Iron and the Endurance Athlete…How Important?

I might be dating myself, but when I was growing up we heard about Popeye the Sailor Man cartoon. He loved spinach and after eating spinach his bicep (actually they might have been forearm) muscles would flex and bulge. People equated eating spinach, with getting stronger due to the high iron content. This is partially true. As a non-heme source of iron, spinach is a pretty good source. I’ll explain what a non-heme source is, but first is iron really that vital to endurance athletes?

Yes, iron is actually quite vital to us as athletes, especially those of us in the endurance world. 70% of our body’s iron stores are found in hemoglobin, which moves oxygen from the blood to our cells. 10% of our iron stores are found in myoglobin (in muscles), which moves oxygen into the mitochondria in cells. Iron is also responsible for erythropoiesis (the making of red blood cells), thyroid function, neural function and immune function. So, looking at those key words, oxygen, muscles, red blood cells and proper physiological function, I would say yes, as athletes, we need iron.

Unfortunately there haven’t really been any studies done specifically with athletes and iron deficiency, only the general population put on basic exercise protocols (5x week for 30min). That being said, the general population has about a 3% rate of iron deficiency while some studies would put adolescent females at 10% and males at 1%. Let’s look further:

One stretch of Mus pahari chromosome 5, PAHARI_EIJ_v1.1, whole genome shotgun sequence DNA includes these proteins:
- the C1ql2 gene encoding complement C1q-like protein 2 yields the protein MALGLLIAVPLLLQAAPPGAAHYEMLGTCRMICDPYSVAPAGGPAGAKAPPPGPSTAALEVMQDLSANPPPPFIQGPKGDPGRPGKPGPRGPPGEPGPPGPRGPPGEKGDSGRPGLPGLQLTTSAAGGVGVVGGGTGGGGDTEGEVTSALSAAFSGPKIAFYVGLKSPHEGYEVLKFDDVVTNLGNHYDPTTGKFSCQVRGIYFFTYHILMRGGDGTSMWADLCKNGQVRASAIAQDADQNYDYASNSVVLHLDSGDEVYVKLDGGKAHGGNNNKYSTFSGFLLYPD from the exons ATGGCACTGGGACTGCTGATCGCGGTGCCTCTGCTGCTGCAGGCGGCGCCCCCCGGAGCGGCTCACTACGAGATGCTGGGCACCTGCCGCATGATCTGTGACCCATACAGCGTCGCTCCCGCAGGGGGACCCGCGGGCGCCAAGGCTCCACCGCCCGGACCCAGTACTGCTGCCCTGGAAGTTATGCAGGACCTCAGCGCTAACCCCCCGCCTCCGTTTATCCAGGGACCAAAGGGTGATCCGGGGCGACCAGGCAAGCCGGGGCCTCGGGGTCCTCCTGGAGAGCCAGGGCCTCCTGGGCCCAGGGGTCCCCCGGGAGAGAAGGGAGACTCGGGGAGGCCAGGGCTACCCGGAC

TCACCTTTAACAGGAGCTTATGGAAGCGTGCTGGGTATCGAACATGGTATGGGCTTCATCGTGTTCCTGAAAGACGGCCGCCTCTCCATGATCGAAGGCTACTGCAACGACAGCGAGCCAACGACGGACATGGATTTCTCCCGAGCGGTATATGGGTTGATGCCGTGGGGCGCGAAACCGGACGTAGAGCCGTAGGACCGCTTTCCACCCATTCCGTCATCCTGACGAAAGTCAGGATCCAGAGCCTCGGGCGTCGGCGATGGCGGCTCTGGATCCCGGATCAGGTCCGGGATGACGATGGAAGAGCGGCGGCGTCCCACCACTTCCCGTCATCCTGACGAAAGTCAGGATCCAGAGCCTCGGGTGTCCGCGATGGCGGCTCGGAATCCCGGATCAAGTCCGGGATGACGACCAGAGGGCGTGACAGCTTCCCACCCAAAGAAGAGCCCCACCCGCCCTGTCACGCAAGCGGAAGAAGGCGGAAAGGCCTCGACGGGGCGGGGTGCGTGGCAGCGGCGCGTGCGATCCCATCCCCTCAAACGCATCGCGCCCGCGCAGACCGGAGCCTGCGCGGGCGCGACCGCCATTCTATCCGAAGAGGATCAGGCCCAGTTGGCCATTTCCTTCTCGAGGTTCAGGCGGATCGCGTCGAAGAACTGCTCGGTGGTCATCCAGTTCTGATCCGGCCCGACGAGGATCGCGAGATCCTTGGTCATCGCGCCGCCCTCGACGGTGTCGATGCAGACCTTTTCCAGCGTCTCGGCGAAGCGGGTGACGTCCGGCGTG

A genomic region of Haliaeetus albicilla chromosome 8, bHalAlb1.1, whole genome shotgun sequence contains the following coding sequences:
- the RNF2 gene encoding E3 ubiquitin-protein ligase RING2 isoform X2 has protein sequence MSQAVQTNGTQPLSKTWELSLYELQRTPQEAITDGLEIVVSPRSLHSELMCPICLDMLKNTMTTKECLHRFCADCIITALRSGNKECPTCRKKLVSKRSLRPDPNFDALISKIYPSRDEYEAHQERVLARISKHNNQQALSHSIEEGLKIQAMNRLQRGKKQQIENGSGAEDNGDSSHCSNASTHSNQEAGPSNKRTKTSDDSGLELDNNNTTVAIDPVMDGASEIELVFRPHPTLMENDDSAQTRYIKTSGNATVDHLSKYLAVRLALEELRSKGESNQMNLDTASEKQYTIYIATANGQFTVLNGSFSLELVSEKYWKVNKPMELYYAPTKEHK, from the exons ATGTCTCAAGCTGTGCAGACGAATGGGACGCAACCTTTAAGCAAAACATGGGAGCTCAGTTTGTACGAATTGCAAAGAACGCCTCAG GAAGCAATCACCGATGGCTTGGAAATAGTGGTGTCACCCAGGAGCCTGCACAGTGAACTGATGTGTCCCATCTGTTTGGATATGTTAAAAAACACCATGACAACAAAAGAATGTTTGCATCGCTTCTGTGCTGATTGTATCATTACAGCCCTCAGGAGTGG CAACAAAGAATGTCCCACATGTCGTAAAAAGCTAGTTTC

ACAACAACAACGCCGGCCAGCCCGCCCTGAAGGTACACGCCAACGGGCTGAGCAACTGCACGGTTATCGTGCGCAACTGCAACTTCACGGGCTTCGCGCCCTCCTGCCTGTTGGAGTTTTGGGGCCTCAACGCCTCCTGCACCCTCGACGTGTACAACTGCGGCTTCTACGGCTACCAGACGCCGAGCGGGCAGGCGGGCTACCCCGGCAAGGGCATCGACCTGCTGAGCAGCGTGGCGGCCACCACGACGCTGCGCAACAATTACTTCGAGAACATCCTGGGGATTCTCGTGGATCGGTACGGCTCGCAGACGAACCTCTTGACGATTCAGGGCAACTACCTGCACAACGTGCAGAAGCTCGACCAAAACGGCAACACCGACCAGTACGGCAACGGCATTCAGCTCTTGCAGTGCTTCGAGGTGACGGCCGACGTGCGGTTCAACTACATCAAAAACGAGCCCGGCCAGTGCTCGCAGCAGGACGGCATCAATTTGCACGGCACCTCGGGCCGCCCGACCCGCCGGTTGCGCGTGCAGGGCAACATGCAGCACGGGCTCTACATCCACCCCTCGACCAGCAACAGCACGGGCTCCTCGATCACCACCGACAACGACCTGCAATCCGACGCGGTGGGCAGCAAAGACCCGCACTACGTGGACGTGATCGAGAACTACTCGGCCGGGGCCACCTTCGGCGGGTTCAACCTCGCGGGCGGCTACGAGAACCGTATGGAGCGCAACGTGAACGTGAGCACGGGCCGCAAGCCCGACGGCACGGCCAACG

Who Is Most Susceptible?:

  1. Endurance athletes
  2. Females
  3. Adolescents
  4. Vegetarians or Vegans, even greater if you add in endurance and female
  5. Blood donors
  6. Pregnant women
  7. People with GI disorders (parasites, ulcers), cancer, heart failure
  8. Not in our country (I hope), but developing countries with malnutrition

As a sports nutritionist, I mainly deal with only numbers 1-4, possibly 5 and 6. There are 3 stages of iron depletion and they are categorized by biochemical markers.

Stages of Iron Depletion:

  1. Mild deficiency/depleted iron stores
  2. Marginal deficiency/early functional iron deficiency
  3. Iron deficiency anemia

As you can guess, as you go from 1 to 3, things get worse. Iron depletion is a continual process going from stage 1, to 2 to finally full-blown anemia if measures aren’t taken to correct it. The most reliable marker for iron status is called serum ferritin. It is however susceptible to false positives. So, if you are going to get a blood test, or your child is going to get a blood test, make sure you aren’t sick, you are hydrated, you have not come from exercising and you haven’t had any alcohol before (especially for the children i hope). All of these can elevate your serum ferritin.